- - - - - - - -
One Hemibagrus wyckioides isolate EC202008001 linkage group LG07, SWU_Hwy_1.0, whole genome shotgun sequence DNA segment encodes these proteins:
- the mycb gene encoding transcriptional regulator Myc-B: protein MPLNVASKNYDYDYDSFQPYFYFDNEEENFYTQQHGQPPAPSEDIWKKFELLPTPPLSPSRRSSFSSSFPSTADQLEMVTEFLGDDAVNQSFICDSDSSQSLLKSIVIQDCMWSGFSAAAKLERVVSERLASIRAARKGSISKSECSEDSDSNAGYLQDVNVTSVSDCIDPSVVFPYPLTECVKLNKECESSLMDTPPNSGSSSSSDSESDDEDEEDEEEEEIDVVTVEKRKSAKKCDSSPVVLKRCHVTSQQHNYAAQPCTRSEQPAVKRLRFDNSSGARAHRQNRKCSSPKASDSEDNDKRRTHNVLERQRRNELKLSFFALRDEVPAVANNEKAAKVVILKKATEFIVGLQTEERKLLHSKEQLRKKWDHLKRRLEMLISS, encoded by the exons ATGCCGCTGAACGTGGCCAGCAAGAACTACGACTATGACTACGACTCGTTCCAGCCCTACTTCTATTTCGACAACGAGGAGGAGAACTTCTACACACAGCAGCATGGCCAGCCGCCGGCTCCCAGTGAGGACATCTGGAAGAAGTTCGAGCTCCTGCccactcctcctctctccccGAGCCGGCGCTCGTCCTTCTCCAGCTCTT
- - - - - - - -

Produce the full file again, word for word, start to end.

One Hemibagrus wyckioides isolate EC202008001 linkage group LG07, SWU_Hwy_1.0, whole genome shotgun sequence DNA segment encodes these proteins:
- the mycb gene encoding transcriptional regulator Myc-B: protein MPLNVASKNYDYDYDSFQPYFYFDNEEENFYTQQHGQPPAPSEDIWKKFELLPTPPLSPSRRSSFSSSFPSTADQLEMVTEFLGDDAVNQSFICDSDSSQSLLKSIVIQDCMWSGFSAAAKLERVVSERLASIRAARKGSISKSECSEDSDSNAGYLQDVNVTSVSDCIDPSVVFPYPLTECVKLNKECESSLMDTPPNSGSSSSSDSESDDEDEEDEEEEEIDVVTVEKRKSAKKCDSSPVVLKRCHVTSQQHNYAAQPCTRSEQPAVKRLRFDNSSGARAHRQNRKCSSPKASDSEDNDKRRTHNVLERQRRNELKLSFFALRDEVPAVANNEKAAKVVILKKATEFIVGLQTEERKLLHSKEQLRKKWDHLKRRLEMLISS, encoded by the exons ATGCCGCTGAACGTGGCCAGCAAGAACTACGACTATGACTACGACTCGTTCCAGCCCTACTTCTATTTCGACAACGAGGAGGAGAACTTCTACACACAGCAGCATGGCCAGCCGCCGGCTCCCAGTGAGGACATCTGGAAGAAGTTCGAGCTCCTGCccactcctcctctctccccGAGCCGGCGCTCGTCCTTCTCCAGCTCTT